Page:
takes no time at all to do that, you know few swipes in the morning, few swipes at night. help you maintain the sharpest edge possible in between sharpenings I think it's great. Theoretically, there could be a drawback, just by the virtue of the more times you perform an action, the more times you do a thing, the more opportunities there are to get it wrong to mess it up. Like if you come in with too much pressure and it's too high at an angle you could round off your your sharp edge. But it sounds like you know what you're doing? Like if you're getting good results with it, you're staying sharp. I like I
say it's good to go. Next up TM Biggs is there an OTF knife where the blade locks open and can be used for piercing. I like my trade but it can't poke through packing tape. That sounds like you might have a warranty issue on your hands because these trade assisted OTS the firing button here is or firing lever here, whatever we want to call it is actually attached to the blades. So it's more like a thumb stud than anything else. They lock open. So it shouldn't be like packing
tape shouldn't be hurting you there. Maybe contact the company for warranty. Or you could go with a full auto I really liked his new Counter Strike series. These are really cool. They're more expensive. I mean, that Schrade Viper right there. 50 bucks. This Hogue is not it's like $279. But it's awesome. And
pretty much any OTF. Like if it's not locking open, it's not doing what it supposed to be doing. So that'd be my feedback there. Next one street tough, why isn't behind the edge
thickness listed as a speck on the spec sheet? Well, part of that is it all depends on how that particular knife is sharpened. For instance, you know, if you sharpen whoever sharpening the knife goes a little bit higher than the behind the edge thickness is bigger than if they don't go quite as high. whereas all the other specs like blade thickness weights, everything stays pretty much the same. I will say if you're going for thin edges specifically, which aren't always the best thing on everything. Like I wouldn't want my heavy duty chopper to have a real thin edge. But if thin edges are what you're after. Certainly we knife company and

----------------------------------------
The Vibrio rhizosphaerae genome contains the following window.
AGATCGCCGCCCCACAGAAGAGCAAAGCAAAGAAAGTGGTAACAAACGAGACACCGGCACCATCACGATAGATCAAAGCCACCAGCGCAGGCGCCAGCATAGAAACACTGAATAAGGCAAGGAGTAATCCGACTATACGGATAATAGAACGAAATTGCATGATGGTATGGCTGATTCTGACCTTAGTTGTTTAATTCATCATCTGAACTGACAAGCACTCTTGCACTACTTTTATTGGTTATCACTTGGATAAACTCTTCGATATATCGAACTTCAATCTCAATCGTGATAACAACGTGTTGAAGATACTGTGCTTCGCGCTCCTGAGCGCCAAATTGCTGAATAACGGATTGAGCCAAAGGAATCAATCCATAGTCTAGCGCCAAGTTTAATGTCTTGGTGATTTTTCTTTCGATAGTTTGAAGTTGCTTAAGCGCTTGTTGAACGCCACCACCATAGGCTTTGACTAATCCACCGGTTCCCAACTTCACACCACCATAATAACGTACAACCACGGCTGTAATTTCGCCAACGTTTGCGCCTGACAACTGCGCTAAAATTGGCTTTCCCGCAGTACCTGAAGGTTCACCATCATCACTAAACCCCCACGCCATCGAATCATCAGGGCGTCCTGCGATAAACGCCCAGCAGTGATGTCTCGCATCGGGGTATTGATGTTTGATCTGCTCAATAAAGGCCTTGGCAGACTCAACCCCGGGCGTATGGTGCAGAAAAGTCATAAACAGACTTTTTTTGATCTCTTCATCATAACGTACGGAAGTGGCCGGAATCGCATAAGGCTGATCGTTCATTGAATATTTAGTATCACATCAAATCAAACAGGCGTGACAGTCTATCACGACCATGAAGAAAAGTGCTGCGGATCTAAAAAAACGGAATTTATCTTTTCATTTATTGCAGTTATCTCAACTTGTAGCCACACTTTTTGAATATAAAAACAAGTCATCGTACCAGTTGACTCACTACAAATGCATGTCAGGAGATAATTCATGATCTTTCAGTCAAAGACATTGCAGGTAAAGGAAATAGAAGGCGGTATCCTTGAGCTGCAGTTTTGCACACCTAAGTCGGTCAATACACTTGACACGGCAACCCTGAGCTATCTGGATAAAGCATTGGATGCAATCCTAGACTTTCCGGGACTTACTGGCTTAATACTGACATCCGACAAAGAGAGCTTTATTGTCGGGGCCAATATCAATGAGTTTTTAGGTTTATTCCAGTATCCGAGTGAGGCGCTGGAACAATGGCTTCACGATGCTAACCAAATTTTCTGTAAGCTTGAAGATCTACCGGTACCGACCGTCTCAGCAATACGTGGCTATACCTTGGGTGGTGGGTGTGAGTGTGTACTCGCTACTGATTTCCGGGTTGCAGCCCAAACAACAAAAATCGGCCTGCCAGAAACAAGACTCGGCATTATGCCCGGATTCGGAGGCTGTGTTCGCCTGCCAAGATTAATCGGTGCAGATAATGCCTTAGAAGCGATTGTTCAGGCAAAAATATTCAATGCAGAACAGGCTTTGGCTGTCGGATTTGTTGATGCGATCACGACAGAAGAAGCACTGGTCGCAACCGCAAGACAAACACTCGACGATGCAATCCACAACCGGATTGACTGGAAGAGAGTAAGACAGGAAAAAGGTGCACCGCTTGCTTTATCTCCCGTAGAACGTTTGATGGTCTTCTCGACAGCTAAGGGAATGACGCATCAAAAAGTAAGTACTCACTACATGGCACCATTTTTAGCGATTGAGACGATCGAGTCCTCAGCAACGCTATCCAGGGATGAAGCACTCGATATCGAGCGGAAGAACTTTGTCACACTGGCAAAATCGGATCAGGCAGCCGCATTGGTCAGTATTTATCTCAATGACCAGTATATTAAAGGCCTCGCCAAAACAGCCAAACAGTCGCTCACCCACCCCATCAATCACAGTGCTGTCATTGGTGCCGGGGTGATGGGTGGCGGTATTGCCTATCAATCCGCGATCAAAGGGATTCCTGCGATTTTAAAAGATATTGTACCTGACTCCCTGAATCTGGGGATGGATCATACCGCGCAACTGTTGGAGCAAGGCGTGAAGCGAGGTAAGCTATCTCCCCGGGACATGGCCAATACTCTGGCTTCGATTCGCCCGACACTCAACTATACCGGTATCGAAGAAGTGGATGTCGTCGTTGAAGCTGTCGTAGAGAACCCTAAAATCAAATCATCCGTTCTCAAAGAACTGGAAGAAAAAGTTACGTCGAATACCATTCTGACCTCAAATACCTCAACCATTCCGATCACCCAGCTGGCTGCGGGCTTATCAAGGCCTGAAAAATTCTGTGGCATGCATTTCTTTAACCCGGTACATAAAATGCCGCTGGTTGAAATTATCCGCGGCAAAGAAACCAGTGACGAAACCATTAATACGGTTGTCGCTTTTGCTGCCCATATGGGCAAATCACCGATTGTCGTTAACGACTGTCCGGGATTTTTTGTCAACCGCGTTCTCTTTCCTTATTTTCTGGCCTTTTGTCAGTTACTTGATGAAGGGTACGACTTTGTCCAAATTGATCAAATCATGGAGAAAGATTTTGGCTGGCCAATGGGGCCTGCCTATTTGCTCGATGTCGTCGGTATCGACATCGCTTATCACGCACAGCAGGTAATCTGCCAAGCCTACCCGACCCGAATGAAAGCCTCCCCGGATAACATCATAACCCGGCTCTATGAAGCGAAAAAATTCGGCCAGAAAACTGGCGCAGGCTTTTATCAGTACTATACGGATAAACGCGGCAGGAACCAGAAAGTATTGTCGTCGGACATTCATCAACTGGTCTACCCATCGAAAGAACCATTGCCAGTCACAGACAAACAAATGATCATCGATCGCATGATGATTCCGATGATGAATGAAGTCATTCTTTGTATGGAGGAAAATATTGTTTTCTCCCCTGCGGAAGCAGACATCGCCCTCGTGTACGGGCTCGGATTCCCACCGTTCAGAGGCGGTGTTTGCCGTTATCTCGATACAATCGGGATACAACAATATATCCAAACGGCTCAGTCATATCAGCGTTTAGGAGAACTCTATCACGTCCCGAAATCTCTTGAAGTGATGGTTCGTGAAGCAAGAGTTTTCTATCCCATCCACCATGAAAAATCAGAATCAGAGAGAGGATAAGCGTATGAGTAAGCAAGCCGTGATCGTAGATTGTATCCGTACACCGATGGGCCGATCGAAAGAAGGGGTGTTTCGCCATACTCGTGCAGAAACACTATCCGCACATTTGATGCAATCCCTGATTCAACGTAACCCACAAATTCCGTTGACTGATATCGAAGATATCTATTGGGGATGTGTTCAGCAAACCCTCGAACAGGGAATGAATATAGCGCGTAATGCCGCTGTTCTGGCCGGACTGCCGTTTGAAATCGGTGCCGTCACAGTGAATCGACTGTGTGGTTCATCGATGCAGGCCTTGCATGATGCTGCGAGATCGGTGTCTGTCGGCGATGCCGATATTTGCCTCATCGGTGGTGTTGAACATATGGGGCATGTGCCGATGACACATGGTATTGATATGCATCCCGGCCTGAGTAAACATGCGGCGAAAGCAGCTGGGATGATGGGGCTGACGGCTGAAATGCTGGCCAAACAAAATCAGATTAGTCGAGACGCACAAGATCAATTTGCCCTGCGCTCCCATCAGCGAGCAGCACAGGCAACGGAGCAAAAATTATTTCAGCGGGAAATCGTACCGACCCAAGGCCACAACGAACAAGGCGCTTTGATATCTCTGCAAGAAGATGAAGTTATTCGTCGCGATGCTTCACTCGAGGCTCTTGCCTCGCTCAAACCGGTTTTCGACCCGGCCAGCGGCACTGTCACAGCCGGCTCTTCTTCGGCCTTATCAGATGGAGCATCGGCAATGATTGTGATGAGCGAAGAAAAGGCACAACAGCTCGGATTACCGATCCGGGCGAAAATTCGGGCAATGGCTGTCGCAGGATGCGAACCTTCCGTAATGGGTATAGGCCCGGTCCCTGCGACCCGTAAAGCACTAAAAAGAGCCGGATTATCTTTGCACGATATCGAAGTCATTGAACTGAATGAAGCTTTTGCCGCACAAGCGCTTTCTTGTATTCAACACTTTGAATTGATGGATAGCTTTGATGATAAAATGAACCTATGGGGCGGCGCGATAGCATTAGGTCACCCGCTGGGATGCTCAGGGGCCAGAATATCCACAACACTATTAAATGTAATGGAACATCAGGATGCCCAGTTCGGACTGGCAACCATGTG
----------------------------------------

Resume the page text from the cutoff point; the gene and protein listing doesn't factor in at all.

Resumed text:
Civivi have a great reputation for very thin edges. Shirogorov is another one but that's way more expensive, of course. But yeah, that's that's a hard one to kind of list as a spec, because there is a little bit of kind of inherent variability right there. And now we come to our final question of the day, which is, of course, our most serious question of the day, which comes from KJ malice. I know I missed the episode that this question would have been best for. But what knife would you buy Bilbo Baggins for on his 100 and 11th birthday and esteemed habit of 11 D one would probably love something aesthetically pleasing to the eye, but it's adventure is hard, would undoubtedly want something functional too. And don't forget
the hobbit sized hands. I mean, is there a more obvious answer than the CRKT sting? It's appropriately sized. It's good for adventures in Middle Earth, I would say. And the advantage of CRKT's version right here, of course, is that it is black coated. Therefore, you don't have to worry so much about it
glowing blue, when there's goblins about giving away your position, you'll get little bits like on the edge itself, you might see a little bit of that light shining through. But the black coating will keep those reflections down which is perfect for the tactically inclined hobbits out there. Which Bilbo may not think he was but he's kind of thrust into that situation. Hope that helps. Yes, and but can you tell me I'm wrong? I don't think so. I took this question. Most seriously. Clearly. Yes. Well, that is all the time we have for today.
Folks, keep leaving your questions down in the comments. If you've got some alternate answers for folks here. Let me know we've got some other kind of what you think are game changing moments in pocket knife history. Let me know as well. always eager to learn more. That is why I love this series. If
you want to get your hands on any of these knives, check out Got the links in the description where we will point you to KnifeCenter.com. And don't forget about our knife rewards program as well because if you're going to be putting your money down on one of these products, you might as well earn some free money to spend on your excellent. I'm David C. Andersen from the KnifeCenter. That's Thomas behind the camera and we're signing off. See you next time.